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Casinos came to Detroit in 1999 — a new MGM Grand opened last year — and they have helped drive visitors to downtown. The Detroit Tigers lure big crowds to their sparkling baseball complex, and the Detroit Lions draw fans to the indoor facilities at Ford Field. But a host of empty storefronts nearby offer a visage of blight from block to block.

The city also is suffering a political crisis, abetted by a city hall drama that drew national attention over the last year.

The latest of the tawdry scandals involved the city’s youthful and charismatic former mayor, Kwame Kilpatrick, who approved a multimillion-dollar settlement with police officers who claimed they were fired because of an internal probe into the mayor’s personal actions.

Mr. Kilpatrick ended up in jail for lying about his role in the matter and about an affair he had with his chief of staff — the details of which were laid bare in a series of explicit and embarrassing text messages published by local newspapers that had mined public records and exposed the couple’s dishonesty.

Mr. Kilpatrick was released from jail last week after serving nearly four months for perjury. His lover, Christine Beatty, remains behind bars.

The protracted and defiant downfall of Mr. Kilpatrick, the son of Democratic U.S. Rep. Carolyn Cheeks Kilpatrick, put the city on even shakier political ground and divided some of its key political players.

Change came to America in the form of a popular and black president, Barack Obama, but in Detroit, a city in which more than 80 percent of the residents are black, voter apathy still reigned. Only 55 percent of Detroiters turned out for the historic presidential election.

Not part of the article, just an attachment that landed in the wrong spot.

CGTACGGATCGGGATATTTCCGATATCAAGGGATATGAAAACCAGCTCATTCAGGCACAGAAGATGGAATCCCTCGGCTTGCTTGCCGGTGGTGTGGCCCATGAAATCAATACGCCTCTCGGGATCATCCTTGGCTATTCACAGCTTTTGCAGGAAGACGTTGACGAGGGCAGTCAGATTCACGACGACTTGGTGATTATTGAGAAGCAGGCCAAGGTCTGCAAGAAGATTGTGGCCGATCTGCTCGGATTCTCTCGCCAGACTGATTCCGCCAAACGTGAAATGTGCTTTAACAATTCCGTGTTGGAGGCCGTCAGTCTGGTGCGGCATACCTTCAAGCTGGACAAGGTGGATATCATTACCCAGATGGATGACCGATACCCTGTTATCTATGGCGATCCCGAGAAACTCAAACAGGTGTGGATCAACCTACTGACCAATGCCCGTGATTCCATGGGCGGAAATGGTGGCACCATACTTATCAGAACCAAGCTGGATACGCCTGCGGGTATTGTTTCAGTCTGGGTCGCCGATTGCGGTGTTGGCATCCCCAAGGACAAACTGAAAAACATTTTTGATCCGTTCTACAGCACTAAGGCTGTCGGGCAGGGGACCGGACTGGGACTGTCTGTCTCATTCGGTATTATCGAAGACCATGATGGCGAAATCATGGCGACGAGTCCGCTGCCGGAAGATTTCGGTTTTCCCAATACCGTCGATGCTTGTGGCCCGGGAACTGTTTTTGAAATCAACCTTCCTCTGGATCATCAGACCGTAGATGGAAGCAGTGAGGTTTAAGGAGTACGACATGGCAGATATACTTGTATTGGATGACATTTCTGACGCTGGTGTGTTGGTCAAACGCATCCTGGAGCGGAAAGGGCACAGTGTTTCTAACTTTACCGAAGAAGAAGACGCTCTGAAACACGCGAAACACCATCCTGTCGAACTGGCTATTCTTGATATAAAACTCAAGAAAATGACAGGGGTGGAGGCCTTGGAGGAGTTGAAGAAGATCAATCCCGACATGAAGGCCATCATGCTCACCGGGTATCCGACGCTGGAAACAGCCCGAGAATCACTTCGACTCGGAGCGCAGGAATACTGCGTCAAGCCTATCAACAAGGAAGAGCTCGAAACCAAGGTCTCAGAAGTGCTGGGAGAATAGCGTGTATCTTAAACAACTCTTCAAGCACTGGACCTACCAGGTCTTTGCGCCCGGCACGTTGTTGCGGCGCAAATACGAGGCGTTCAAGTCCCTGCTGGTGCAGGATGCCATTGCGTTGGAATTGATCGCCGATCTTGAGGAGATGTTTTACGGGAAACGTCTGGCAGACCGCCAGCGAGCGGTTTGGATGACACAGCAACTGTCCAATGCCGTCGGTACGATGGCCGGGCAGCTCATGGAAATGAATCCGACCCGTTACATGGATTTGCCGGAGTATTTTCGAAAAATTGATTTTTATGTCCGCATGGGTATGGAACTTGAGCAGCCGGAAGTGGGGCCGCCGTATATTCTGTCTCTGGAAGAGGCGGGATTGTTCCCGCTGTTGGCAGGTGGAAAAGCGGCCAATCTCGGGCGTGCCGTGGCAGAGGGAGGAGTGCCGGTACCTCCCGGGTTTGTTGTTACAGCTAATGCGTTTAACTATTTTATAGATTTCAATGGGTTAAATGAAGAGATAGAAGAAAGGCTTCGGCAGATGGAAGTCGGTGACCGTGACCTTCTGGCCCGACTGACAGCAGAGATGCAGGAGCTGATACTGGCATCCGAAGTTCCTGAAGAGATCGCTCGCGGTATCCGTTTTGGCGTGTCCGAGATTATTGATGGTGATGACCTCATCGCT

Oakland County Executive L. Brooks Patterson, a Republican who grew up in Detroit, says he’s loath to tell the city how to reform, but he acknowledges that his hometown needs a major lifeline.

Mr. Patterson’s father worked for Chrysler for 43 years, and he stills drives one of their cars as a nod to his legacy. It’s tough, he allows, to watch Detroit decay.

“Like Elizabeth Barrett Browning would say: ‘Let me count the ways,’” he says of the city’s problems. “Most of what is broken, you could throw a dart at the city’s organizational chart and start there.”

Detroit’s public schools are particularly troubled.

“The city’s school system is in free fall, and it cannot seem to get its act together,” Mr. Patterson says. “They have had three superintendents over the last five years. It’s chaotic, and we are losing a generation of kids.”

The literacy rate for adults in the city is less than 50 percent, and high school dropout rates are among the nation’s highest.

Secretary of Education Arne Duncan last week singled out Detroit as the urban area about which he is most concerned.

“Without getting into too many details, I am extraordinarily concerned about the poor quality of education, quite frankly, the children of Detroit are receiving,” Mr. Duncan said. “I lose sleep over that one. And I think the dropout rate there is devastating.”

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